Kaboom! (sound of glass shattering!)
I know some of you readers are probably Bernie fans. But no matter who you wanted to win the Democratic presidential race, let’s just stop for a minute and say OMG, finally, it happened, it’s a woman!
I know you are going to bring up this and that and all of the rotten tomatoes will come flying from all sides and for many reasons. I might lose a few followers, but I’m okay with that because…in my lifetime, it happened. I’m not that old, but 228 years is a long time to wait.
After Hillary became the Democratic nominee for President of the United States of America, I wondered hmmm, why, why hasn’t a woman come this far before? So I did some basic research and briefly, here’s what I discovered about women and country leadership…
1. Hatshepsut was one of the most powerful women in the ancient world and the one and only female pharaoh in recorded history (1473 B.C.)
2. The first woman to rule a country as an elected leader in the modern era was in Sri Lanka; Sirimavo Bandaranaike was elected as prime minister of the island nation in 1960 and later re-elected in 1970.
3. There are more than 175 current heads of state worldwide. Only 18 – just over 10% of those top posts are held by women.
4. The first woman who stood for Presidential elections was Victoria Woodhull in 1872 from Equal Rights Party, followed by Belva Ann Lockwood in 1884 from National Equal Rights Party and many more afterwards. But no single woman has yet been able to make it to the White House.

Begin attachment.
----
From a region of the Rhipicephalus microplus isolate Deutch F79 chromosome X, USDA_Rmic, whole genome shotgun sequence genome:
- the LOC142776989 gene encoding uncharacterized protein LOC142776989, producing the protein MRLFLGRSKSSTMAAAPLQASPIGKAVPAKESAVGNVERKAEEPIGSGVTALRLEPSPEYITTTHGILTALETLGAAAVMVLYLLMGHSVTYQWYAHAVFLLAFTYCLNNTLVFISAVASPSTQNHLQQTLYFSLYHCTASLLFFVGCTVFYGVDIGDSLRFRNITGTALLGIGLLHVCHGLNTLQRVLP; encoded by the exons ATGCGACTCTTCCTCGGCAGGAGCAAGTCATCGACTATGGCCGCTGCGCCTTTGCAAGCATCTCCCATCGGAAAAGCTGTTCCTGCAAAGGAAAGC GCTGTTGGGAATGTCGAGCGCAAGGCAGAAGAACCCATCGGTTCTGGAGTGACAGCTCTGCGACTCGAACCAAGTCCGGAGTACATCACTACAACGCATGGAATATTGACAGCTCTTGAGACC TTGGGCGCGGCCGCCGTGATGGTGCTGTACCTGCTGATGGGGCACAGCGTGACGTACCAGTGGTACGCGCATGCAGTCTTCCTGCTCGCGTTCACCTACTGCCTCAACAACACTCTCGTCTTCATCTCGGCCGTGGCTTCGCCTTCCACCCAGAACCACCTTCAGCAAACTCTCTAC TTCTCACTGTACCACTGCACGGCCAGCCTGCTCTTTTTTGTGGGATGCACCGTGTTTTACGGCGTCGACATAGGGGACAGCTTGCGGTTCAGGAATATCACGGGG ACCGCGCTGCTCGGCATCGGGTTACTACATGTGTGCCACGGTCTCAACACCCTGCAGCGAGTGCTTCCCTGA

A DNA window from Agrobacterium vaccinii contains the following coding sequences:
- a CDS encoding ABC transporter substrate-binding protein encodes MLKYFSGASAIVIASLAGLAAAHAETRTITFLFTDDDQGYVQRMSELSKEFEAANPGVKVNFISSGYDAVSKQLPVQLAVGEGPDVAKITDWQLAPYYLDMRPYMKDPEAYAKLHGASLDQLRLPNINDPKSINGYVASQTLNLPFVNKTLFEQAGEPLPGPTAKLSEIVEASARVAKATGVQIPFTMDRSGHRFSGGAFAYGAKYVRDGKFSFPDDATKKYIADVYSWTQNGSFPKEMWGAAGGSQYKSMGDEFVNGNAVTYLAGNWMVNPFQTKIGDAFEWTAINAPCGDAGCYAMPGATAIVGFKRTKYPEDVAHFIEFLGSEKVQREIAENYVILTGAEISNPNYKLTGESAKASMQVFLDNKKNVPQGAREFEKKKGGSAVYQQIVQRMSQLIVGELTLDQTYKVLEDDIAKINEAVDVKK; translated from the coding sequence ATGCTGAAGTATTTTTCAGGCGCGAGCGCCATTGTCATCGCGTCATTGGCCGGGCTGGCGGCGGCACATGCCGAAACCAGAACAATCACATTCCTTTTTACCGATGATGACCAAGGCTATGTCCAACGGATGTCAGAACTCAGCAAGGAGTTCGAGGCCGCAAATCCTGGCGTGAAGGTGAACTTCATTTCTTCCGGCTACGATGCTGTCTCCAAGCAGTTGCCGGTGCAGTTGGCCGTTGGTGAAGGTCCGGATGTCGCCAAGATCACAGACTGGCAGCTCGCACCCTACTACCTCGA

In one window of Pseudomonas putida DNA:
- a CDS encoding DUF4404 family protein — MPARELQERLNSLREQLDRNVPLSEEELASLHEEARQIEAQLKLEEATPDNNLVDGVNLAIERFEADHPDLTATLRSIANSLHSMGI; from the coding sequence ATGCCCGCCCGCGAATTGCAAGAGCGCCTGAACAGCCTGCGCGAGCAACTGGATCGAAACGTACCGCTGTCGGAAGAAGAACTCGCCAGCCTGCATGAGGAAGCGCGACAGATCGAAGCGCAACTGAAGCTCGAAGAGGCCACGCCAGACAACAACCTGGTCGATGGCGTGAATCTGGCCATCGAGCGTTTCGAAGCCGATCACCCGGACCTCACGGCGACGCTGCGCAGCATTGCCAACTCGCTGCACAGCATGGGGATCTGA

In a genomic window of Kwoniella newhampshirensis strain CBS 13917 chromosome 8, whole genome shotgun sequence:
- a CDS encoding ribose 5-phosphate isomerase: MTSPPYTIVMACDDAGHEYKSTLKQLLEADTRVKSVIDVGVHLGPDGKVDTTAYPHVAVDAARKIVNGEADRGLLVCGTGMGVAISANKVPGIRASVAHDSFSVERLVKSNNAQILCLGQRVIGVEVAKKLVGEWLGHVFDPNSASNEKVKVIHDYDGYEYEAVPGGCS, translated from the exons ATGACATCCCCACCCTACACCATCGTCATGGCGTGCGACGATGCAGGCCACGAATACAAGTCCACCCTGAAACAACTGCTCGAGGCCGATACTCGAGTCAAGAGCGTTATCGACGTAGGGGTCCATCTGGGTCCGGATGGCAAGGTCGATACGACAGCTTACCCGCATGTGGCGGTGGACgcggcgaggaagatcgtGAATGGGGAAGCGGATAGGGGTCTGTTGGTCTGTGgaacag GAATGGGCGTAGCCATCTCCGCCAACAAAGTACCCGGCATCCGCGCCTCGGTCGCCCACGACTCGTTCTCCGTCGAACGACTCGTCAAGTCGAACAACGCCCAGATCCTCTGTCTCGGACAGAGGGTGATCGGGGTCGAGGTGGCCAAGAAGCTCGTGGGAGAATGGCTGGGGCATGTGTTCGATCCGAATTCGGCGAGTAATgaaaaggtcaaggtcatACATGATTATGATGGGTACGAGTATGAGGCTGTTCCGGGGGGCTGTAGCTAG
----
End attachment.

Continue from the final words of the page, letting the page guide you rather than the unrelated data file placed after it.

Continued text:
What happens to women who attempt to run for President? In ‘Women For President‘, Erika Falk analyzed the gender bias which media has demonstrated in covering women candidates since the first woman ran for America’s highest office in 1872. Falk examined the campaigns of nine women who ran for president through 2008: Victoria Woodhull, Belva Lockwood, Margaret Chase Smith, Shirley Chisholm, Patricia Schroeder, Lenora Fulani, Elizabeth Dole, Carol Moseley Braun, and Hillary Clinton.
Falk found little progress in the fair treatment of women candidates stating,
“the press portrays female candidates as unviable, unnatural, and incompetent, and often ignores or belittles women instead of reporting their ideas and intent. This thorough comparison of men’s and women’s campaigns reveals a worrisome trend of sexism in press coverage, a trend that still persists today.”
When we are reading the news or listening to the media, it’s small wonder why we may not want to like Hillary, much of the things said about her and how they are said are colored by bias. That doesn’t take away from the things she did or didn’t do that we might agree or disagree with, it just adds a different perspective; a bigger ear to listen with.
Most of you readers are interested in and working towards long-term change in our world. This moment, whether you like who she is or not, is a turning point and a shattering of the glass ceiling for women. It’s a step forward in equal rights for your daughter, your sister, your wife, and yourself.
This has been an era of great and mighty change. Let’s remember how long it took to get here and #givethankstothosewhowentbefore